Having A Sweet Tooth May Be A Good Thing—If You’re A Songbird (Biology)

Study finds songbirds CAN taste sugar

Contrary to conventional thought, songbirds can taste sugar—even though songbirds are the descendants of meat-eating dinosaurs and are missing a key protein that allows humans and many other animals to taste sweetness. An international team investigated how many bird species can taste sweet and how far back that ability evolved. Their work was published today in the journal Science.

The researchers offered two species of songbirds a choice between sugar water and plain water—nectar-taking honeyeaters, as well as canaries, a grain-eating bird not known for consuming sweet foods. They also examined taste receptor responses sampled from a variety of other species. Regardless of whether their main diet consisted of seeds, grains, or insects, songbird taste receptors responded to sugars.

New Holland Honeyeater
New Holland Honeyeater by Gerald Allen, Macaulay Library at the Cornell Lab of Ornithology. © MPIO

“This was a clear hint that we should concentrate on a range of songbirds, not only the nectar-specialized ones, when searching for the origins of avian sweet taste,” explains senior author Maude Baldwin at the Max Planck Institute for Ornithology in Germany. Baldwin led this study with Yasuka Toda from Meiji University in Japan.

Sugar is a vital carbohydrate providing lots of energy and may have had far-reaching effects on songbird evolution. Though it is thought that most bird lineages can’t taste sweetness at all, the scientists now believe that songbirds, which account for more than 40% of the world’s bird species, can actually taste sweet, and that sugary food sources may have contributed to their success.

Baldwin and Toda dug down to the molecular level to understand the modifications to the “umami” taste receptor that enabled sweet perception among songbirds.

“Because sugar detection is complex, we needed to analyze more than one hundred receptor variants to reveal the molecular mechanisms underlying the sugar responses,” says Toda. These exact changes coincide only slightly with those seen in the distantly-related hummingbirds, even though similar areas of the receptor are modified.

Though songbirds evolved similar workarounds to taste sweetness, they did so at different times, in different places, and in slightly different ways—an example of “convergent evolution.” Some songbirds, such as honeyeaters, sunbirds, honeycreepers, and flowerpiercers are now just as dependent on nectar as the hummingbirds.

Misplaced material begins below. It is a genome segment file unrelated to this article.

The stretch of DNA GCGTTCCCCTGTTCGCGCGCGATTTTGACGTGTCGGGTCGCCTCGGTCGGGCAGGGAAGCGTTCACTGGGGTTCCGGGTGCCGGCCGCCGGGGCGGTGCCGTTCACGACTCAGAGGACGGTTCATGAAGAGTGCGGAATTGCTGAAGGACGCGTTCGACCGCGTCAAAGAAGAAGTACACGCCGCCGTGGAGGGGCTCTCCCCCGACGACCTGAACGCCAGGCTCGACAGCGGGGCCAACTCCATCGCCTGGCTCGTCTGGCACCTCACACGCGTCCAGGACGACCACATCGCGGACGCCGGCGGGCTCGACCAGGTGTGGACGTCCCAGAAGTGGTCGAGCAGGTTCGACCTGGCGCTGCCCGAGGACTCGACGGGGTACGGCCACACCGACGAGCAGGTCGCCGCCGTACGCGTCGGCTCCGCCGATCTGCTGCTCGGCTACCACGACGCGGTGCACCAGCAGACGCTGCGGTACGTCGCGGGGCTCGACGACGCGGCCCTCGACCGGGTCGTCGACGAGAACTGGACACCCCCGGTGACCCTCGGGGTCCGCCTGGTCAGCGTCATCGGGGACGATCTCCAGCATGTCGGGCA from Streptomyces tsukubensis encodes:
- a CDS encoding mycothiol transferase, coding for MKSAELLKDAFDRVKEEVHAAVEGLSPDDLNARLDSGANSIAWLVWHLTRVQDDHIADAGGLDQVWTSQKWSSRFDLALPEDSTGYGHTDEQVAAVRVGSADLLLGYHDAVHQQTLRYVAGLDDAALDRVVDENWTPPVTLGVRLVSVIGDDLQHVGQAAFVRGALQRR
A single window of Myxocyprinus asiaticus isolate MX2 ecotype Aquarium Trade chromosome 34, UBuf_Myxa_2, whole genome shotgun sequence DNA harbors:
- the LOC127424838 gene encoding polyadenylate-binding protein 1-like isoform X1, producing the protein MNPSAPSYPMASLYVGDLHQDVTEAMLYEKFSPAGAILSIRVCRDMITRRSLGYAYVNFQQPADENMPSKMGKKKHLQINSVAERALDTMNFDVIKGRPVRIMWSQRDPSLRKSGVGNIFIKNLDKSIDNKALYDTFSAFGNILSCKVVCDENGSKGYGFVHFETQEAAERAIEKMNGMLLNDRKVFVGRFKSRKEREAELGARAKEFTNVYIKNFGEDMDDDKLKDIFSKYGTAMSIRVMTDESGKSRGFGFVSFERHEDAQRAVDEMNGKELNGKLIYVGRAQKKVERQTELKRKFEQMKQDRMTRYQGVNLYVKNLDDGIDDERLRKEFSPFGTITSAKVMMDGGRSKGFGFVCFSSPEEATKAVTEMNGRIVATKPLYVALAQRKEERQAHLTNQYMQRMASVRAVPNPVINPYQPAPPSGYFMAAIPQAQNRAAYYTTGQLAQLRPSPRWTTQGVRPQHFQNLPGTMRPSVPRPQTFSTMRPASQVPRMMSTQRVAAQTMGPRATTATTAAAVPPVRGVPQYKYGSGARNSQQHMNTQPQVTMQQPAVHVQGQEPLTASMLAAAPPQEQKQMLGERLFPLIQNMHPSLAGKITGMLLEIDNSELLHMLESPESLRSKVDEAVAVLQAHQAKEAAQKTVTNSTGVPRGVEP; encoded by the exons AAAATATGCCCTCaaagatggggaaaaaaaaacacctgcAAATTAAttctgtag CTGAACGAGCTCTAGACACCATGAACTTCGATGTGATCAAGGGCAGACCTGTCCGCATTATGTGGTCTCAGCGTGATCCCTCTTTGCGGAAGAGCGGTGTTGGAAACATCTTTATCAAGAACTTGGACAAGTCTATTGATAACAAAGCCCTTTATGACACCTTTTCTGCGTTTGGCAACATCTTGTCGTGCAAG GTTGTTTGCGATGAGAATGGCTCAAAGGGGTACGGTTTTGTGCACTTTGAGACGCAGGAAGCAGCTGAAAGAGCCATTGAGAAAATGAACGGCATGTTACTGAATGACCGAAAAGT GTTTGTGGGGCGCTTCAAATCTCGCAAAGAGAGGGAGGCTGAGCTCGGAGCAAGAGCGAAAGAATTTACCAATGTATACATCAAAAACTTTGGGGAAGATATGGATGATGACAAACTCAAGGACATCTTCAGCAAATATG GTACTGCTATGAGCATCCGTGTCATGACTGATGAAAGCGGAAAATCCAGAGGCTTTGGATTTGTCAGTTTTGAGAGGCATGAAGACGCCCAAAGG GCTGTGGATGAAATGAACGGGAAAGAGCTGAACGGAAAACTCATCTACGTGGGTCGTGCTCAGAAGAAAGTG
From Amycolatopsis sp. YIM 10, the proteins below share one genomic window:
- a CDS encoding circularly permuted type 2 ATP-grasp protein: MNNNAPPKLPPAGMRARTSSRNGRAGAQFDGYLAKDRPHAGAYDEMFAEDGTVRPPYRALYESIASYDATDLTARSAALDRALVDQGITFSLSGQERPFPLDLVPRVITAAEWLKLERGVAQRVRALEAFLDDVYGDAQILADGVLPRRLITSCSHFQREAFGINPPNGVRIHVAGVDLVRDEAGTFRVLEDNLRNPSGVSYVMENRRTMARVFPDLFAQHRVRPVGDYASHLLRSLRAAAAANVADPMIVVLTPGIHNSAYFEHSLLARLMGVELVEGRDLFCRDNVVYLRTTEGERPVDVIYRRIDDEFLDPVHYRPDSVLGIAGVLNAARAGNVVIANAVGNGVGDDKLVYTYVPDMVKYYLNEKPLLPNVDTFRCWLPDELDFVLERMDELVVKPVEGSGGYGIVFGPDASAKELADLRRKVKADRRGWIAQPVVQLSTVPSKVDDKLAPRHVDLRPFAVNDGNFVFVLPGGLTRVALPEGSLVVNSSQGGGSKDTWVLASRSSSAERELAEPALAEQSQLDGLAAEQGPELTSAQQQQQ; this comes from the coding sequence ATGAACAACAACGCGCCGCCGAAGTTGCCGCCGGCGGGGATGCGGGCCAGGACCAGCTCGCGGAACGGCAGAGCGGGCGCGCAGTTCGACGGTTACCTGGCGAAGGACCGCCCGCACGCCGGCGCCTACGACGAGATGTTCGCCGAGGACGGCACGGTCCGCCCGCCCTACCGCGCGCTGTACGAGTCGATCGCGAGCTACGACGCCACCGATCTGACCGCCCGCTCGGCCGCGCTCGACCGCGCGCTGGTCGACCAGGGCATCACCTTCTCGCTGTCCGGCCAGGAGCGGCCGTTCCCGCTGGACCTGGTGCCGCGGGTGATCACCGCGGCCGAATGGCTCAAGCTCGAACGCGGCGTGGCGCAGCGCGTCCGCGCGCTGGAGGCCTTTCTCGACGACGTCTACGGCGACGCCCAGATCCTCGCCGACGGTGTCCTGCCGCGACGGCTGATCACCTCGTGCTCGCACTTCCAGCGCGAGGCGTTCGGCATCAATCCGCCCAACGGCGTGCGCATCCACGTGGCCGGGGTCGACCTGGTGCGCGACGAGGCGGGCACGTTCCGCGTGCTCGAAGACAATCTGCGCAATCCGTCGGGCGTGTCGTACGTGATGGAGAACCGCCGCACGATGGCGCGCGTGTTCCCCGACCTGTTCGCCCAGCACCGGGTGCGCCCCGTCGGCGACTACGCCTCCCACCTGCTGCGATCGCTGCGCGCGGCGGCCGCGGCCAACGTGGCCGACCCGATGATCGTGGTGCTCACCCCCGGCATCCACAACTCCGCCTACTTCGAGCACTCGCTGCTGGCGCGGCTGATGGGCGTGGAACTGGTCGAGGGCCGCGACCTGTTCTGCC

“This study fundamentally changes the way we think about the sensory perceptions of nearly half the world’s birds,” says study co-author Eliot Miller at the Cornell Lab of Ornithology. “It demonstrates that most songbirds definitely can taste sweet and got there by following nearly the same evolutionary path that hummingbirds did—it’s a neat story about how convergence happens.”

This model shows the convergent evolution of sweet perception. Songbirds and hummingbirds independently evolved to taste sweetness using the savory (umami) taste receptor. This makes up for their lack of the T1R2 protein that allows humans and many other mammals to taste sweetness. Yasuka Toda et. al, Early origin of sweet perception in the songbird radiation. Science. July 9, 2021

Exploring the songbird family tree, the researchers conclude that songbirds evolved to sense sweetness approximately 30 million years ago, before the early ancestors of songbirds left Australia, where all songbirds originated. Even after songbirds radiated across the world, they kept their ability to taste sugar.

Researchers in Japan, Germany, the United States, Hong Kong, and Australia participated in this study. Future studies will explore how sweet perception has coevolved with other physiological traits, such as changes in digestion and metabolism, across bird evolution.

Featured image: New Holland Honeyeater by Gerald Allen, Macaulay Library at the Cornell Lab of Ornithology © MPIO

Yasuka Toda, Meng-Ching Ko, Qiaoyi Liang, Eliot T. Miller, Alejandro Rico-Guevara, Tomoya Nakagita, Ayano Sakakibara, Kana Uemura, Timothy Sackton, Takashi Hayakawa, Simon Yung Wa Sin, Yoshiro Ishimaru, Takumi Misaka, Pablo Oteiza, James Crall, Scott V. Edwards, William Buttemer, Shuichi Matsumura and Maude W. Baldwin (2021). Early origin of sweet perception in the songbird radiation. Science. July 9, 2021.
DOI: 10.1126/science.abf6505

Provided by MPIO

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